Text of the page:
Wave hello to the Samsung Wave 3, a powerful smart phone that makes an excellent first impression with its gorgeous screen. It's powered by Bada software -- which controls how the phone looks, and how you control it through the touchscreen -- which looks strangely familiar... Let's hit the beach and find out if the Wave 3 makes a splash or leaves us all at sea.
Features and Chat
The Wave 3 boasts an eye-scorchingly crisp 4-inch Super AMOLED touchscreen, packed with vibrant colours. Inside the phone is a meaty 1.4GHz processor. All this is encased in a gorgeous 9.9mm thick brushed-metal case -- an anodised aluminum unibody, to be precise, which means it's carved from a single piece of aluminium.
You can chat to friends with the ChatON instant messaging service, which lets you send free messages to other phones, similar to the wildly popular BlackBerry Messenger service for BlackBerry phones, or the instant messaging services on your computer such as Facebook Chat, Yahoo Messenger or GChat.
ChatON lets you store pictures for friends to look at, and chat with more than one person in group chats, send your location, or even add animated messages. Fortunately you can also turn all that guff off.
If you want to chat the old-fashioned way using your vocal chords and looking your friend in the eye, you can now do so without having to be in the same room, thanks to a video-calling camera on the front. The main camera is round the back, packing 5 megapixels and an LED flash to shed a little light on darker situations.
The camera also records 720p high-definition video at 30 frames per second.
The Wave has oceans of storage for pictures, music and movies with space for up to 32GB microSD card, and 3GB built-in to the phone.
The Wave 3 is at the head of a new trio of Wave smart phones powered by Bada software: the Wave 3, the Wave M and Wave Y. Bada has its advantages and disadvantages, especially when it comes to apps.
Bada is now on its second generation, Bada 2.0. In the way you tap and swipe and in the way it looks, Bada looks and feels a lot like Samsung's Android phones -- they use the same front end, Samsung's own TouchWiz interface. That means if you're used to swiping and tapping your way round a Samsung Android phone then the switch to the Wave 3 shouldn't be too hard, as features like copy and paste look similar.
In fact, there's so much similar you might wonder why you bothered to switch at all. You can see what's going on with your phone by dragging down a bar from the top, to tap shortcuts, quickly do admin things like turning Wi-Fi on or off, and see notifications about new messages -- just like Android.
The animations are slick and bouncy, so you get the same slick smart phone experience we're used to seeing on other phones. You swipe between home screens, which you can fill with apps, shortcuts and widgets that display up-to-date information like the weather, news headlines, or your calendar or messages -- again, just like Android.
You may really start to wonder why you'd pick the Wave 3 over an Android phone when it comes to apps.
The Wave 3 just wouldn't be a smart phone without apps, those little bits of software you download to customise your phone. Enter Samsung Apps, an app store that lets you browse and download apps especially designed for Samsung and Bada.
Which is the biggest problem with the Wave 3: as there's only a handful of phones that use Bada, there aren't many apps yet. There certainly isn't the choice you get from the hundreds of thousands of apps available for the iPhone and iPad or Android phones and tablets. That may change in future, but it depends on whether Samsung sells enough phones for app builders to take an interest. If you're an app-aholic, it's too big a gamble.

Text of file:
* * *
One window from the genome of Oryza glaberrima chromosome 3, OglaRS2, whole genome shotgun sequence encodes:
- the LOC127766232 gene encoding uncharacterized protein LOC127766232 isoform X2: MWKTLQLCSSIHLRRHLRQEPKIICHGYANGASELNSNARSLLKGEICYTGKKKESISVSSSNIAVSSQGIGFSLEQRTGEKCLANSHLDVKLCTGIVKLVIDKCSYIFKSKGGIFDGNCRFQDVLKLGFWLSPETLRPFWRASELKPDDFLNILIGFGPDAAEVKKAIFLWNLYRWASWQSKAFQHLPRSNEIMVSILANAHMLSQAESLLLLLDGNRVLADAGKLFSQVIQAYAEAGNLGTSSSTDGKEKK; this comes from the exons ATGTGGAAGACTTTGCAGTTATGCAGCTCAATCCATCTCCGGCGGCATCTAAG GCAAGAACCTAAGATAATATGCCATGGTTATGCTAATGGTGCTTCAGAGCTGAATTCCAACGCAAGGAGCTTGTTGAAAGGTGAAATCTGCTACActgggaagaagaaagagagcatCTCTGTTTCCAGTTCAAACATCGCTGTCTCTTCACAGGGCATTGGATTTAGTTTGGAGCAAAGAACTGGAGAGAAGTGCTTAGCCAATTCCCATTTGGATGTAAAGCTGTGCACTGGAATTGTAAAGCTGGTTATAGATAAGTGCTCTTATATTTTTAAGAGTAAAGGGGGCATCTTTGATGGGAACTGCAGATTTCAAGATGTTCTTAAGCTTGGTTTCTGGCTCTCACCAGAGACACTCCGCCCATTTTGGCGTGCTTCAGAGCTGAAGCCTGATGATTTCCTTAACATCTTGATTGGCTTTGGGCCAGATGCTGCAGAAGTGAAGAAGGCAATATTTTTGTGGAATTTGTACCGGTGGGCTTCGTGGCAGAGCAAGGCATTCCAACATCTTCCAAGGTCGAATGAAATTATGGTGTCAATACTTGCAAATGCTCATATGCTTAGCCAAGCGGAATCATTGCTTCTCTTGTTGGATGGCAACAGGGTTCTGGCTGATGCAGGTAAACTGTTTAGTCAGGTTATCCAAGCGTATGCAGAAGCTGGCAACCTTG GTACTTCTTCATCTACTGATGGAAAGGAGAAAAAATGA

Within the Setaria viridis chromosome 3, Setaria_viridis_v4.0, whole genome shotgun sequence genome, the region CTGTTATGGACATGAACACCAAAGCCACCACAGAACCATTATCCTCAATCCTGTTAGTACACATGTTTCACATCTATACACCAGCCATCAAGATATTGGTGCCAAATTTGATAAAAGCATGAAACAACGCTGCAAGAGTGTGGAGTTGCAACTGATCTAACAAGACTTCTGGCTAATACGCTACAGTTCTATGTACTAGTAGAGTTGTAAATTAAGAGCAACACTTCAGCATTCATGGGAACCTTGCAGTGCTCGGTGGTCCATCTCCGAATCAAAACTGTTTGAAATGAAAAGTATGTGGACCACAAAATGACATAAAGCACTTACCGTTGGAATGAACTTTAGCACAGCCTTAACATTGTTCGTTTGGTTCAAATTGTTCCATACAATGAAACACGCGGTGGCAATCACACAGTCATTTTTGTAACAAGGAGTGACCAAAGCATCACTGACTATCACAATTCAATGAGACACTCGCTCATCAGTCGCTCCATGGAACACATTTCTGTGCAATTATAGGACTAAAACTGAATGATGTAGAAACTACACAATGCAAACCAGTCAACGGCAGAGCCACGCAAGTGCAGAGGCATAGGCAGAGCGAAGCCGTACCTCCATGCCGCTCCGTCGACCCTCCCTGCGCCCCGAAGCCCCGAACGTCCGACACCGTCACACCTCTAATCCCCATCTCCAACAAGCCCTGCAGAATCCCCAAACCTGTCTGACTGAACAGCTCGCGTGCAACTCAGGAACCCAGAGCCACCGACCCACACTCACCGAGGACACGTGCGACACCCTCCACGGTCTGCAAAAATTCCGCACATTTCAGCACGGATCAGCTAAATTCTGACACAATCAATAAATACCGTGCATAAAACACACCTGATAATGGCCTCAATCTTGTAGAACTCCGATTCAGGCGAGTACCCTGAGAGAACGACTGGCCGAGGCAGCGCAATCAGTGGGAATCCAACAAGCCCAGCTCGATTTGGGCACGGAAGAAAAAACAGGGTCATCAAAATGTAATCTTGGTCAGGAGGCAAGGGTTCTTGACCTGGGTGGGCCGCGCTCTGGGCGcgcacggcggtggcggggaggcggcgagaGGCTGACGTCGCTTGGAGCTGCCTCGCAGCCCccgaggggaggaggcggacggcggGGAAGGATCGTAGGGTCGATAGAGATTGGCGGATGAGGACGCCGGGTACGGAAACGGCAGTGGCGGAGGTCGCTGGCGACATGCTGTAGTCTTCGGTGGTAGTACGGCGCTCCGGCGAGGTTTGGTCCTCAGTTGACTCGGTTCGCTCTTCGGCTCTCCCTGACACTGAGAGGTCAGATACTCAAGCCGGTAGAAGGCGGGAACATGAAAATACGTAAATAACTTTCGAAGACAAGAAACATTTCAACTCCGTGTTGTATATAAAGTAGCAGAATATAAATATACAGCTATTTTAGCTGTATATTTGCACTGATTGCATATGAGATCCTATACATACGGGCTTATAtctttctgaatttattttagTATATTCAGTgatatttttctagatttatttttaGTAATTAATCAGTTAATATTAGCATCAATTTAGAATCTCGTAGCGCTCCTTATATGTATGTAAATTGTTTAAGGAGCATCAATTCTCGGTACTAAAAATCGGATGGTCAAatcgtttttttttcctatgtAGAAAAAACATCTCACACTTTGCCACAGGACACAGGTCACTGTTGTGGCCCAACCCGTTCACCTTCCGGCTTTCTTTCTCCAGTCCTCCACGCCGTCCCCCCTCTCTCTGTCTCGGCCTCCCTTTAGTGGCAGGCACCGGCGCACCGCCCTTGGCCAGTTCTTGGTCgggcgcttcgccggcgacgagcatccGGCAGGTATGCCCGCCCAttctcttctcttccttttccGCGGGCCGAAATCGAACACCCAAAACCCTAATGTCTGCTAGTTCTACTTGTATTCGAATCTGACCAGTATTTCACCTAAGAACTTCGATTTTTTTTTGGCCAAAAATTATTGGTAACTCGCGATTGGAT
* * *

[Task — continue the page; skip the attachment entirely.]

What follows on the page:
There are a number of apps built-in, but they're nothing unique as they also appear on other Samsung blowers.
You can keep up with friends, family and frienemies with the Social Hub app, which pulls together messages and social network updates from your contacts all in one place.
Music Hub lets you buy and download music wirelessly over-the-air when you have an Internet connection. Or you can also listen to music without an Internet connection with the built-in MP3 player or go proper old-school with an FM radio.
If you have no time for such fripperies as social networking and listening to music because there's work to be done, then you can get it done using Polaris Office, built-in work software. It lets you open and edit Word documents and other Microsoft files, like spreadsheets and presentations.
Let's be clear: the Samsung Wave 3 is a very classy piece of work. It's fast and responsive and has a great screen, it's easy to use and personalise, and it looks rather lovely. If that's what you look for in a phone and wouldn't know an app from a hole in the ground then you could do much worse than the Wave 3.
But when we put the phone down and walked away, we found ourselves scratching our heads about what the point is of the Wave 3 -- or more specifically, of its Bada software. In our admittedly brief time using the phone, we struggled to find any features that were distinctive or unique to Bada that are worth getting excited about.
When we get to spend some time with the phone and update this preview to a proper, in-depth review, perhaps features will emerge from the Wave like treasure washed up on the beach.
But for now the Wave 3 looks and feels like an Android phone only without the vast wealth of apps. If you have even a passing interest in apps -- and you should, otherwise you're not making the most of your phone -- then the Wave could leave you all washed up.
Edited by Nick Hide